Written By: Joseph S. Pete, The Times
Photo By: Kale Wilk, The Times
Albert’s Diamond Jewelers raised about $18,000 auctioning off jewelry in its store at Indianapolis Boulevard and Main Street during its first fundraiser for multiple sclerosis research 16 years ago.
By 2017, the annual Albert’s MS Auction sold off hundreds of donated items that included cars, sports tickets and fine whiskies, packing hundreds of people into the 6,500-square-foot W.F. Wellman Exhibit Hall in the Indiana Welcome Center in Hammond every year. Halpern wondered where the fundraiser ranked nationally at a planning meeting with his staff.
His team discovered the fundraising gala was the third largest that year, with a haul of $220,000 for the National Multiple Sclerosis Society.
"We're a family company that tries to exceed and excel in everything we do," Halpern said. "We reached out to clients, friends and business people in the community to propel it to the next level. We strove to be No. 1."
Albert's Diamond Jewelers, at 711 Main St. in Schererville, was recently informed its MS fundraiser is now first in the nation, with $309,000 raised for the National Multiple Sclerosis Society last year, surpassing a Texas barbecue competition that long had been number one.
"We had a great group of people who were very generous on the day of the event," he said. "We made small tweaks to keep the momentum going and the positive impact propelled us forward."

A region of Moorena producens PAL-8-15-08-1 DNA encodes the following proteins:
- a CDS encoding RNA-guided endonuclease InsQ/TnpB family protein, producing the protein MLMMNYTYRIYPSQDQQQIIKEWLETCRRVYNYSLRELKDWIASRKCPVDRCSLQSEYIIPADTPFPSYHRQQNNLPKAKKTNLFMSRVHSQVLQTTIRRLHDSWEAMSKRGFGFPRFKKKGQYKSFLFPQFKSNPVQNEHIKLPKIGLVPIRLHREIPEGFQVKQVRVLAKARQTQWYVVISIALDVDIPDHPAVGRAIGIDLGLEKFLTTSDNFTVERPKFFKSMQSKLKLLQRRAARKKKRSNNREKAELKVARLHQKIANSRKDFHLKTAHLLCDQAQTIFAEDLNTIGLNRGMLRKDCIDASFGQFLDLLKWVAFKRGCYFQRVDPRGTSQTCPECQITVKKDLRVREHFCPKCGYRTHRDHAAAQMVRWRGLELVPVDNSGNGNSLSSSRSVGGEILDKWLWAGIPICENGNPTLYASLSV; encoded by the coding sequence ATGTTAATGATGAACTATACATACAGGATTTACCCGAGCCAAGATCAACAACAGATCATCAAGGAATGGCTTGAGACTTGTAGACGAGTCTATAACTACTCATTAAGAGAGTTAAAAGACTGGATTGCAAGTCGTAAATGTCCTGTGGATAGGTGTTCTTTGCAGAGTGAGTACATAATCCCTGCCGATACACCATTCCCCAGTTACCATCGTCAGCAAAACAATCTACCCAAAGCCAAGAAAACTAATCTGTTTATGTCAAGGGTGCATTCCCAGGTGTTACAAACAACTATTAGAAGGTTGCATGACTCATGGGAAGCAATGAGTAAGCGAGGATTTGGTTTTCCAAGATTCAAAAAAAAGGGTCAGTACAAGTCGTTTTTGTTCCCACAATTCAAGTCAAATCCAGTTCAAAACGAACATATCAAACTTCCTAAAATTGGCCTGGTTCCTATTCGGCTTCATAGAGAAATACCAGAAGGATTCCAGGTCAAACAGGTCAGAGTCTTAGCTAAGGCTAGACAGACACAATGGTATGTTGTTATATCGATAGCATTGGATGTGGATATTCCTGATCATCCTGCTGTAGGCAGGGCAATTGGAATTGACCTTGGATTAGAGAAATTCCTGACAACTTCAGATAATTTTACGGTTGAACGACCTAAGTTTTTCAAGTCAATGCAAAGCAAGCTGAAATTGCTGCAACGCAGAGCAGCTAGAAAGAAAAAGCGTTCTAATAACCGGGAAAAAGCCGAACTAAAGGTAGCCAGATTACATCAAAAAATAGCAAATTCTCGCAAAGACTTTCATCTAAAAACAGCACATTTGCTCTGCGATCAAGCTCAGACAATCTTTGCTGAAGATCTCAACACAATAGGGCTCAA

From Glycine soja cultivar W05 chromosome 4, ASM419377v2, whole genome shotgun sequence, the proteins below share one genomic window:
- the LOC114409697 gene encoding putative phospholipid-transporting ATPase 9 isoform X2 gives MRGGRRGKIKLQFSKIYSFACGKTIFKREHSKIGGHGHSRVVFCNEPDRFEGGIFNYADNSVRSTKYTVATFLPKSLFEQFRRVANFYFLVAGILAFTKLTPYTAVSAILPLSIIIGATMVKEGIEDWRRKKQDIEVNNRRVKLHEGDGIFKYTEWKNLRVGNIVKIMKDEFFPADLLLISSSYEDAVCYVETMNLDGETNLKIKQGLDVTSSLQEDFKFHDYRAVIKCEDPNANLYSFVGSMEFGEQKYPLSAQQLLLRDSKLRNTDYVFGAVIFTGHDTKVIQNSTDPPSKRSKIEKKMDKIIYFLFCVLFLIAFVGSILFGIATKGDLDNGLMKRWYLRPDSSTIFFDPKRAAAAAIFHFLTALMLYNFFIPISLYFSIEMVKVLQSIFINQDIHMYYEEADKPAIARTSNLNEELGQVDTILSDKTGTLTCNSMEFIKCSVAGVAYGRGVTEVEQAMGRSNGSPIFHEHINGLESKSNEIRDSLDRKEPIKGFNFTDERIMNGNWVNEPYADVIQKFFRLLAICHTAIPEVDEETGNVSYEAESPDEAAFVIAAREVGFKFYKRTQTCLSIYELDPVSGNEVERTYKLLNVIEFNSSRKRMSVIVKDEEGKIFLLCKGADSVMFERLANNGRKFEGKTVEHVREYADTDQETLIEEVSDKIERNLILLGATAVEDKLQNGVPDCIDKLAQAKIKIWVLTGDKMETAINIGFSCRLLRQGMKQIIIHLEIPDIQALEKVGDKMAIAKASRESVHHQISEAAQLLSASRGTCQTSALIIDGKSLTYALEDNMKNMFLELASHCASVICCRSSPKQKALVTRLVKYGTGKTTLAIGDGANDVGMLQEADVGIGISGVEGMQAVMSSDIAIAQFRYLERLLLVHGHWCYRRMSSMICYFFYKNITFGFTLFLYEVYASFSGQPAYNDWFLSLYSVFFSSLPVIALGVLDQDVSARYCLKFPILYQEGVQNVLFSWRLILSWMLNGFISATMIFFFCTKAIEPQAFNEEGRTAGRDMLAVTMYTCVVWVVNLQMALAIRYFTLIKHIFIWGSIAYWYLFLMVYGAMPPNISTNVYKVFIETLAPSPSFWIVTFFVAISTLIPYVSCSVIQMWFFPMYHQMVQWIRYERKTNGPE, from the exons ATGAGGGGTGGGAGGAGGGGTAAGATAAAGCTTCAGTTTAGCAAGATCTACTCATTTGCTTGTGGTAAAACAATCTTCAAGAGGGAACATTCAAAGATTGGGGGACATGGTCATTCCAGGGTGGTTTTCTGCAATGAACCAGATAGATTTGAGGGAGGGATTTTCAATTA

Albert's MS Auction includes a live auction of 125 to 150 items, like fine jewelry, trips and restaurant dining experiences. There are silent auctions on another 200 to 250 items donated by the local business community.
Halpern family matriarch Donna Halpern has battled MS for decades. It's a chronic disease that disrupts the central nervous system, affecting millions of people around the world.
The auction raises money to help find a cure and to provide multiple sclerosis navigator funds to help local people with expenses like medication, nurses, wheelchairs and wheelchair ramps.
"Because our expenses are 100% covered before our event, we are able to contribute what we raise to charities that do not have administrative fees," he said. "When people donate with us, it's going directly to research and development to help find a cure. A large percentage of people with multiple sclerosis live in the Midwest, so people here are more likely to have a loved one touched by multiple sclerosis."
Albert's MS Auction returns this year at 1 p.m. Oct. 6 at 7770 Corinne Drive in Hammond, with a preview at noon.
"It's fun-filled. There's a lot of energy in the room," Halpern said. "When you spend money it's a 100% tax write-off that goes to charity. So you can feel good and proud about your donation, while walking away with a great value... We don't want to take our foot off the gas. We want to be No. 1 again."
For more information, visit albertsmsauction.com.
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